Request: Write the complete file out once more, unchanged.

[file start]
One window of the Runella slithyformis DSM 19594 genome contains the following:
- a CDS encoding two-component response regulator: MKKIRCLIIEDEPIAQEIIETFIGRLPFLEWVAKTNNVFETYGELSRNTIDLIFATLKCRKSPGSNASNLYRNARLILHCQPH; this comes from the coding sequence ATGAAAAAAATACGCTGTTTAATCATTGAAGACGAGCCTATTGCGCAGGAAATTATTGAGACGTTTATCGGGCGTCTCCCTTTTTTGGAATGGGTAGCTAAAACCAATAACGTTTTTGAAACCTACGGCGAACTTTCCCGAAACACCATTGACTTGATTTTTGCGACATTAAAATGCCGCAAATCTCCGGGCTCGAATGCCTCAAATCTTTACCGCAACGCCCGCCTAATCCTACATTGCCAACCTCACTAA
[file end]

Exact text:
One window of the Runella slithyformis DSM 19594 genome contains the following:
- a CDS encoding two-component response regulator: MKKIRCLIIEDEPIAQEIIETFIGRLPFLEWVAKTNNVFETYGELSRNTIDLIFATLKCRKSPGSNASNLYRNARLILHCQPH; this comes from the coding sequence ATGAAAAAAATACGCTGTTTAATCATTGAAGACGAGCCTATTGCGCAGGAAATTATTGAGACGTTTATCGGGCGTCTCCCTTTTTTGGAATGGGTAGCTAAAACCAATAACGTTTTTGAAACCTACGGCGAACTTTCCCGAAACACCATTGACTTGATTTTTGCGACATTAAAATGCCGCAAATCTCCGGGCTCGAATGCCTCAAATCTTTACCGCAACGCCCGCCTAATCCTACATTGCCAACCTCACTAA